Typically Acura, the TL offers performance, style, and comfort for less money than you might expect. Its powerful 3.2-liter V6 engine, nicely balanced suspension, rigid structure, and classy good looks make the TL a serious contender in both the near-luxury and compact sport-sedan categories.
TL was completely redesigned and re-engineered for 1999. For 2000, Acura replaced the original four-speed automatic transmission with a wonderful five-speed sequential Sportshift. Advanced side-impact airbags were added, while revisions to the engine increased mid-range acceleration and reduced emissions. So the TL enters 2001 mostly unchanged, beyond new carpeted floor mats and an emergency inside trunk release.
The 2001 TL-alternately called the 3.2 TL in reference to its 3.2-liter engine displacement-is available as one fully loaded model that retails for $28,550. That's less than many of the TL's current competitors, representing a strong value.
The only option offered is Acura's navigation system, which adds $2000; the system was updated last year with a Digital Video Disc (DVD) player for mapping. No manual transmission is available, although the five-speed Sportshift automatic offers a convenient, sequential manual override.
Designed, engineered and manufactured in the USA, TL maintains a conservative profile-although it is no longer the wallflower it was prior to 1999. Its current lines are modern and refined, and its stance is athletic. As Acura's mid-level luxury sedan, the TL fits in the so-called near luxury segment of cars in the $30,000 range, and its upscale looks are in keeping with this role. A rear spoiler is available--Acura dealers sell it as an accessory--but it doesn't improve the TL's clean lines.
Probably because of its front-wheel-drive layout, TL is roomier than the BMW 3 Series and Mercedes-Benz C-Class, although it also tops the front-driven Lexus ES 300 for interior space. The TL interior is quite attractive, particularly in the lovely light tan of our test car. Switchgear is nicely designed. The mirror control is whisper quiet and the stereo features big, handsome buttons that are easy to operate. But the front seats, though cushy and attractive, did not meet our expectations for an upscale Acura sedan; they lack support and the adjustable lumbar bulge is of marginal help.
The back seats are roomy. The center position features a three-point shoulder belt, instead of just a lap belt. The rear seat doesn't fold down, but a small center section opens to allow skis, fly rods and other long objects in the trunk to pass through the seats.
The TL comes with a high level of standard equipment. Leather upholstery, heated and powered front seats, wood-grain trim, automatic climate control, tilt steering column, cruise control, Bose AM/FM/CD/cassette with steering wheel-mounted audio controls, power moonroof, power heated door mirrors, keyless entry, theft-deterrent system, auto-off headlights, and the Homelink Universal Transceiver System are all standard. Active safety features include ABS, traction control, and high-intensity discharge headlights. Passive safety features include dual front airbags and side-impact door beams.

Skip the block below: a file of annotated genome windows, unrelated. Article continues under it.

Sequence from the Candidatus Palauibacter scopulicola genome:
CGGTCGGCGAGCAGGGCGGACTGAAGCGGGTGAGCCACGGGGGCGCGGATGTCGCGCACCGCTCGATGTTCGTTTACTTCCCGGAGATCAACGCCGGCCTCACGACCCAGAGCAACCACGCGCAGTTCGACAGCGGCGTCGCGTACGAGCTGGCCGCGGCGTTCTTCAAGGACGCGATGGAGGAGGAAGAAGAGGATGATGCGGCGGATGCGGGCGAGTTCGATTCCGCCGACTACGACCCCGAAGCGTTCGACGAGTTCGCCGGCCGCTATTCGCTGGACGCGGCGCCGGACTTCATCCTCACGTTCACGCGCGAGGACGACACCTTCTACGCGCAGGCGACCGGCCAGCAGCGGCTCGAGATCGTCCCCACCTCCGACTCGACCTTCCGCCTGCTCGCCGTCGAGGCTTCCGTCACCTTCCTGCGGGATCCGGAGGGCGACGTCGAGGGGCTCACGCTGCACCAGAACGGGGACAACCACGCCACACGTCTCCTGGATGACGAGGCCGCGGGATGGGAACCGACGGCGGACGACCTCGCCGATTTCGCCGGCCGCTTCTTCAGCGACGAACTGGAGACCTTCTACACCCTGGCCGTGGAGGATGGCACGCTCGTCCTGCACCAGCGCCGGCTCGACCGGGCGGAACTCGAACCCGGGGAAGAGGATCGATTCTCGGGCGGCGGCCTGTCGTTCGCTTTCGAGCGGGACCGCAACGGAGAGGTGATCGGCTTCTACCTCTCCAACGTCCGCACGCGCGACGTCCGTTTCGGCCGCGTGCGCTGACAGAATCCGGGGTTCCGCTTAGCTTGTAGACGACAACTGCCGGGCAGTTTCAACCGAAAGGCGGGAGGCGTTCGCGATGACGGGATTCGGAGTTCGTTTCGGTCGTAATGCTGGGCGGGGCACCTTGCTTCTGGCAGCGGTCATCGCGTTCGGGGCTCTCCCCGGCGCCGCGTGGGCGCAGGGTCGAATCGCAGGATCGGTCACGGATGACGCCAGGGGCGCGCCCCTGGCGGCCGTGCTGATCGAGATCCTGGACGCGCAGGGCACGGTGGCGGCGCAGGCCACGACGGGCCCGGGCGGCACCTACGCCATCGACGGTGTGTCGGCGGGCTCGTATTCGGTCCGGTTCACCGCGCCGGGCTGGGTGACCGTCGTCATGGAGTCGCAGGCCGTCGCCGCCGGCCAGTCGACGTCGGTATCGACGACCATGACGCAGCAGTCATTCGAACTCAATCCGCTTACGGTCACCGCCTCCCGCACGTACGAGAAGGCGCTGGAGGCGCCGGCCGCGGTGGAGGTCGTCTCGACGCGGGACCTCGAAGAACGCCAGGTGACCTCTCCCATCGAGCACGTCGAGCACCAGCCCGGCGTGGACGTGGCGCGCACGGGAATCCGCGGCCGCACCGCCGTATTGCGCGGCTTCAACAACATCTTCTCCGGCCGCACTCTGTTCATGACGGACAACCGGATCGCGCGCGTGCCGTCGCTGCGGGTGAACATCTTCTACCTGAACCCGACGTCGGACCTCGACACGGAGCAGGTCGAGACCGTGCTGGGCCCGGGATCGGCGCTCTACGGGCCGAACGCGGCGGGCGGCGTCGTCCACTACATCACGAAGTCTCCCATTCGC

At $2,000, the navigation system is an expensive option. It uses Global Positioning Satellites to plot your course and provide instructions. A brightly lit touch-screen monitor displays a map or alpine-type route instructions. It works well and can provide a lot of help in unfamiliar territory. The verbal instructions can help you avoid missing an exit and the map can help you figure out your location. It's always fun when you spontaneously decide to go to a hot restaurant while you're on the far side of town and it quickly finds it for you. Like all these systems, however, it's about 95 percent there in terms of development. It will occasionally send you the wrong way, and operating the controls can, at times, be confusing and frustrating. Try the system out before deciding whether to order it.
Acura's TL strikes an excellent balance on many levels. It's very quiet underway, yet it doesn't make the driver feel totally isolated from what's going on outside. It dampens bumps and vibration, yet the handling is taut and it doesn't make the driver feel disconnected from the pavement.
One of the best features of the TL is that it is very stable at high speeds. The TL encourages its driver to bend it around fast sweeping turns. It is an easy car to drive fast, one that inspires confidence, rather than that uncomfortable tightening in your stomach. Like most front-drive cars, the TL understeers -- the front tires slide before the rear tires -- when driven past its cornering limits. This makes for easy, predictable handling.